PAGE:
Tiger Shark, Galeocerdo cuvier (Péron & Lesueur 1822)


A Tiger Shark, Galeocerdo cuvier, in the Bahamas. Source: Kevin Bryant / Flickr. License: CC by Attribution-NonCommercial-ShareAlike

Summary:

A large, aggressive shark that feeds indiscriminately on almost anything, including a variety of prey, carrion and human rubbish. Tiger sharks frequently enter shallow waters, especially at night, and are considered extremely dangerous to humans.

Identifying features: Upper surfaces greyish with dark bars and reticulations, becoming faint in adults over 3 m; underside pale

  • Head broad, snout very short and blunt, nostrils obvious
  • Caudal peduncle with lateral keels
  • Mouth large, jaws with large serrated cockscomb-shaped teeth
  • First dorsal fin originating over or slightly behind pectoral-fin origin
  • Ridge present along the back between the dorsal fins (interdorsal ridge).
  • Dive Magazine video of Tiger Sharks

    Video of a juvenile Tiger Shark being fed in the Cairns Marine facility.


    Cite this page as:
    Bray, D.J. 2019, Galeocerdo cuvier in Fishes of Australia, accessed 21 Aug 2019, http://fishesofaustralia.net.au/home/species/1959

    Tiger Shark, Galeocerdo cuvier (Péron & Lesueur 1822)

    More Info


    Distribution

    Found worldwide in all tropical and warm temperate seas - straying into warm-temperate areas during warmer months.

    Tiger sharks are usually associated with warmer waters, although they venture into southern waters between December and April. The species is rare in Bass Strait and the Great Australian Bight, and is very uncommon in Tasmania, having only been recorded in the north of the State. 

    Tiger sharks inhabit inshore and offshore waters to the outer continental shelf and upper slope, often around coral reefs, and sometimes well offshore into pelagic waters. While the species mostly occurs above 100 metres, tagging studies have shown that Tiger Sharks may dive to depths below 1000 m. Individuals may also travel thousands of kilometres across ocean basins.

    Features

    Vertebrae (precaudal) 102-109; (total) 222-226. 

    Body streamlined; caudal peduncle with lateral keels; upper and lower precaudal pits present. Head slightly flattened above; snout very short, bluntly rounded (length to mouth 3-5% TL); nostril not connected to mouth by groove; eyes oval; spiracles present as small, narrow slits; upper labial furrows long, equal to length of snout in front of mouth; mouth large (80-83% head width); teeth cockscomb-shaped in both jaws, each with single cusp and large serrations, on both edges; five gill slits, last above pectoral fin. Interdorsal ridge present.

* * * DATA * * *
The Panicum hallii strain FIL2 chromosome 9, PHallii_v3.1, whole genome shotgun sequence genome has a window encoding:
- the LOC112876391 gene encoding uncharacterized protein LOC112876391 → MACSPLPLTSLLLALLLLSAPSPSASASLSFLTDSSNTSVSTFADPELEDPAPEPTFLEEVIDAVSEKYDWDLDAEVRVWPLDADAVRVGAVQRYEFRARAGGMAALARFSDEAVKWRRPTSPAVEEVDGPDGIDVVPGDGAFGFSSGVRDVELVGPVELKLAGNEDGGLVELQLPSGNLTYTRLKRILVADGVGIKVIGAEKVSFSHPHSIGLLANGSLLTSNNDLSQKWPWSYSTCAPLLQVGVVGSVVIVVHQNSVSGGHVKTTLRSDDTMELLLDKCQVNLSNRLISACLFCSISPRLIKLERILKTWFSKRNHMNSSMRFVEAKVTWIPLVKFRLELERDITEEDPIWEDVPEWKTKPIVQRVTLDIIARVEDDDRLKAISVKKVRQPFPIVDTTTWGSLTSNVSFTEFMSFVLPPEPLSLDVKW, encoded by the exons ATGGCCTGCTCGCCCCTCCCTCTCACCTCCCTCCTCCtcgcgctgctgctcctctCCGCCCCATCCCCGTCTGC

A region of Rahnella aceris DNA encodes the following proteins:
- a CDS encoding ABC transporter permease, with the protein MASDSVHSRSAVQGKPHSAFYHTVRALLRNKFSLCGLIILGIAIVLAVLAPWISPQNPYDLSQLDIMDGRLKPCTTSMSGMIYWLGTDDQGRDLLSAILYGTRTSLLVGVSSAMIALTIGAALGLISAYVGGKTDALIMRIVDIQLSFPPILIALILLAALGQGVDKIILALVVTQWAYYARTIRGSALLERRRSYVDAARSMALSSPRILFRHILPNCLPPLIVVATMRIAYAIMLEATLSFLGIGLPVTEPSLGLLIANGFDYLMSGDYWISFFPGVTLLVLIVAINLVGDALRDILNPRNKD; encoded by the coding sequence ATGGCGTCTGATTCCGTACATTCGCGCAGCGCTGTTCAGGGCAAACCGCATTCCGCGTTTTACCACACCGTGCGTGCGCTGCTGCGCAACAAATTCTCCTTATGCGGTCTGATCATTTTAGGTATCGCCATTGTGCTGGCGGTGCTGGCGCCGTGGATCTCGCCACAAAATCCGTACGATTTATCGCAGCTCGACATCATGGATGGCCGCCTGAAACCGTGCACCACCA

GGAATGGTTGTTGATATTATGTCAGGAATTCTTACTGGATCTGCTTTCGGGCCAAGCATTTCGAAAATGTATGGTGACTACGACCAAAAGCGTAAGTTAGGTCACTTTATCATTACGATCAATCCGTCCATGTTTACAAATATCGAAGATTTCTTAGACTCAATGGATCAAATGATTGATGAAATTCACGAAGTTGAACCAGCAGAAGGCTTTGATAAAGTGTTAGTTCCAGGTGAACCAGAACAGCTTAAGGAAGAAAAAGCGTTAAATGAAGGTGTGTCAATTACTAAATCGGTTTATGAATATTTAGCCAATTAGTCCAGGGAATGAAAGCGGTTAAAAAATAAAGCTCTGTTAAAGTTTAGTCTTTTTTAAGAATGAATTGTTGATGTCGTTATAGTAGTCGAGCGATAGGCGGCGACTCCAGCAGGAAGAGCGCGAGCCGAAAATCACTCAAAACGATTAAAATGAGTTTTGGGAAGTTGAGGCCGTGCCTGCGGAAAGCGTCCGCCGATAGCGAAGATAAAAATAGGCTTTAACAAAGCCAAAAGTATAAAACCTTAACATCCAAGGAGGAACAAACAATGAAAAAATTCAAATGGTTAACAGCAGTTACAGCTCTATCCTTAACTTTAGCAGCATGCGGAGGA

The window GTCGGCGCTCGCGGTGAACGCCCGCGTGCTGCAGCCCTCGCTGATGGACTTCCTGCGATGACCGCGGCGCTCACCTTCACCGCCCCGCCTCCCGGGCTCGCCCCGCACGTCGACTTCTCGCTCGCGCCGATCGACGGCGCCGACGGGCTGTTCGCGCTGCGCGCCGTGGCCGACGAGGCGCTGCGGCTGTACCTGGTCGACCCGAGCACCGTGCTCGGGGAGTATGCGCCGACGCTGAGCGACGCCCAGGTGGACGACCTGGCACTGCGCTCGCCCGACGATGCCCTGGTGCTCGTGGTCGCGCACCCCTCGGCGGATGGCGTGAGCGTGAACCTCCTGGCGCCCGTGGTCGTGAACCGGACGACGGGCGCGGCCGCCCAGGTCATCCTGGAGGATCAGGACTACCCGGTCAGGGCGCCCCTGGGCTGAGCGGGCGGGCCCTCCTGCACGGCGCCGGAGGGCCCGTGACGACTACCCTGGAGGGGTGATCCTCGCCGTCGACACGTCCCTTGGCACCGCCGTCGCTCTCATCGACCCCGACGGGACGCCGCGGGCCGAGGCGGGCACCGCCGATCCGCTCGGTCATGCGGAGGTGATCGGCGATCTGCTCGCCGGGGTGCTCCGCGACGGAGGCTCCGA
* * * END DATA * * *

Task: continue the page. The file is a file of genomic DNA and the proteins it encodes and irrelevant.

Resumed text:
Two dorsal fins, second much smaller than first, origin of first dorsal over, or slightly posterior to axil of pectoral fin; anal fin of similar size to second dorsal, origin just posterior to that of second dorsal; caudal fin heterocercal, upper lobe long with a thin, tapering tip, sub-terminal notch present, lower lobe well developed.  Pectoral fin of moderate size, nearly pointed, with a concave hind margin.

    Size

    Maximum known total length: 740 cm, although most individuals seen are less than 500 cm TL.

    Colour

    Upper surfaces grey with dark bars and reticulations in juveniles, becoming faint in adults over 3 m; underside pale.

    Feeding

    Apex predators in tropical seas, and are indiscrimate omnivores and scavengers. Randall (1992) concluded that tiger sharks  probably have the most diverse diet of any shark species. Prey includes bony fishes, sharks, rays, turtles, sea birds, seals, dolphins, sea snakes, cephalopods, crabs, lobsters, gastropods and jellyfish. 

    They also consume carrion and readily take baited hooks. Tiger sharks also consume rubbish of human origin, including plastics, metal, sacks, kitchen scraps and almost any other item discarded in the sea.

    Juveniles generally feed on fishes, crustaceans and other invertebrates. As they grow, the diet expands to include more diverse prey with age such as turtles, sharks and rays, and marine mammals.

    Biology

    The Tiger Shark is the only species in the family Carcharhinidae that is lecitrophic viviparous - meaning that the developing embryos live completely off the yolk, but the fully developed pup is born alive.

    Males mature at a length of about 3 m and females at 3.3 m. Females give birth during summer to large litters of 10-80 pups, born at 50–90 cm TL following 15-16 month gestation period.

    Fisheries

    Targetted or taken as bycatch in commercial, recreational and artisanal fisheries worldwide. Although not used commercially in Australia, Tiger Sharks are regularly hooked by sports fishers off eastern Australia. Tiger Sharks are a major component of catches from shark control programs in Australia.

    Species Citation

    Squalus cuvier Péron, F. & Lesueur, C.A. in Lesueur, C.A. 1822. Description of a Squalus, of a very large size, which was taken on the coast of New Jersey. Journal of the Academy of Natural Sciences of Philadelphia 2(2): 343-352 1 pl [351].

    Type locality: north-west Australia (as north-west coast of New Holland).

    Author

    Bray, D.J. 2019

    Resources

    Atlas of Living Australia

    Tiger Shark, Galeocerdo cuvier (Péron & Lesueur 1822)

    References


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  • Quick Facts


    CAAB Code:37018022

    Behaviour:Highly migratory

    Conservation:IUCN Near Threatened

    Danger:Extremely dangerous to humans

    Depth:0-150m (to >1000m)

    Max Size:740 cm TL

    Species Image Gallery

    Species Maps

    CAAB distribution map